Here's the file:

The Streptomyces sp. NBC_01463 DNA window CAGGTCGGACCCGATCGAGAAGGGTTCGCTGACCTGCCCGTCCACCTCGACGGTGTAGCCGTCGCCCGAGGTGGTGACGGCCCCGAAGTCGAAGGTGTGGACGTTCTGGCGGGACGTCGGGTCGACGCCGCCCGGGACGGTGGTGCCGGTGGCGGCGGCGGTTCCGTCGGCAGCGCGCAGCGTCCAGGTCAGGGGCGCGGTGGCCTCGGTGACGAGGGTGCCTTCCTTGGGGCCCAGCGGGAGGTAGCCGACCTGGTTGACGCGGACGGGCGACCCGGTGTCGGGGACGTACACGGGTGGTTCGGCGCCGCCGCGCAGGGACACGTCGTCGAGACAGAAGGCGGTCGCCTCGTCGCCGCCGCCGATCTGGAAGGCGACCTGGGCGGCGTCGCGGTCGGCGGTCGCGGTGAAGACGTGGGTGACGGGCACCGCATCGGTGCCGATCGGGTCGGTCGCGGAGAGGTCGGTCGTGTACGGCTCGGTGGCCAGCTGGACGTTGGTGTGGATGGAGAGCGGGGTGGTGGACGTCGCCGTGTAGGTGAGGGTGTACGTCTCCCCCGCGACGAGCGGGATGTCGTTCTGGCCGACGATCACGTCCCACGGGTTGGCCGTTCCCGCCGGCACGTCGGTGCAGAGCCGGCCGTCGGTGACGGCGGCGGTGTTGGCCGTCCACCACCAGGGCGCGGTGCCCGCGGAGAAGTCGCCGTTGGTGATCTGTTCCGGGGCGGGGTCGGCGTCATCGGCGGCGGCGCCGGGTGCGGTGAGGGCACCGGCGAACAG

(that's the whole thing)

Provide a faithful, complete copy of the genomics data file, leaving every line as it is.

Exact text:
The Streptomyces sp. NBC_01463 DNA window CAGGTCGGACCCGATCGAGAAGGGTTCGCTGACCTGCCCGTCCACCTCGACGGTGTAGCCGTCGCCCGAGGTGGTGACGGCCCCGAAGTCGAAGGTGTGGACGTTCTGGCGGGACGTCGGGTCGACGCCGCCCGGGACGGTGGTGCCGGTGGCGGCGGCGGTTCCGTCGGCAGCGCGCAGCGTCCAGGTCAGGGGCGCGGTGGCCTCGGTGACGAGGGTGCCTTCCTTGGGGCCCAGCGGGAGGTAGCCGACCTGGTTGACGCGGACGGGCGACCCGGTGTCGGGGACGTACACGGGTGGTTCGGCGCCGCCGCGCAGGGACACGTCGTCGAGACAGAAGGCGGTCGCCTCGTCGCCGCCGCCGATCTGGAAGGCGACCTGGGCGGCGTCGCGGTCGGCGGTCGCGGTGAAGACGTGGGTGACGGGCACCGCATCGGTGCCGATCGGGTCGGTCGCGGAGAGGTCGGTCGTGTACGGCTCGGTGGCCAGCTGGACGTTGGTGTGGATGGAGAGCGGGGTGGTGGACGTCGCCGTGTAGGTGAGGGTGTACGTCTCCCCCGCGACGAGCGGGATGTCGTTCTGGCCGACGATCACGTCCCACGGGTTGGCCGTTCCCGCCGGCACGTCGGTGCAGAGCCGGCCGTCGGTGACGGCGGCGGTGTTGGCCGTCCACCACCAGGGCGCGGTGCCCGCGGAGAAGTCGCCGTTGGTGATCTGTTCCGGGGCGGGGTCGGCGTCATCGGCGGCGGCGCCGGGTGCGGTGAGGGCACCGGCGAACAG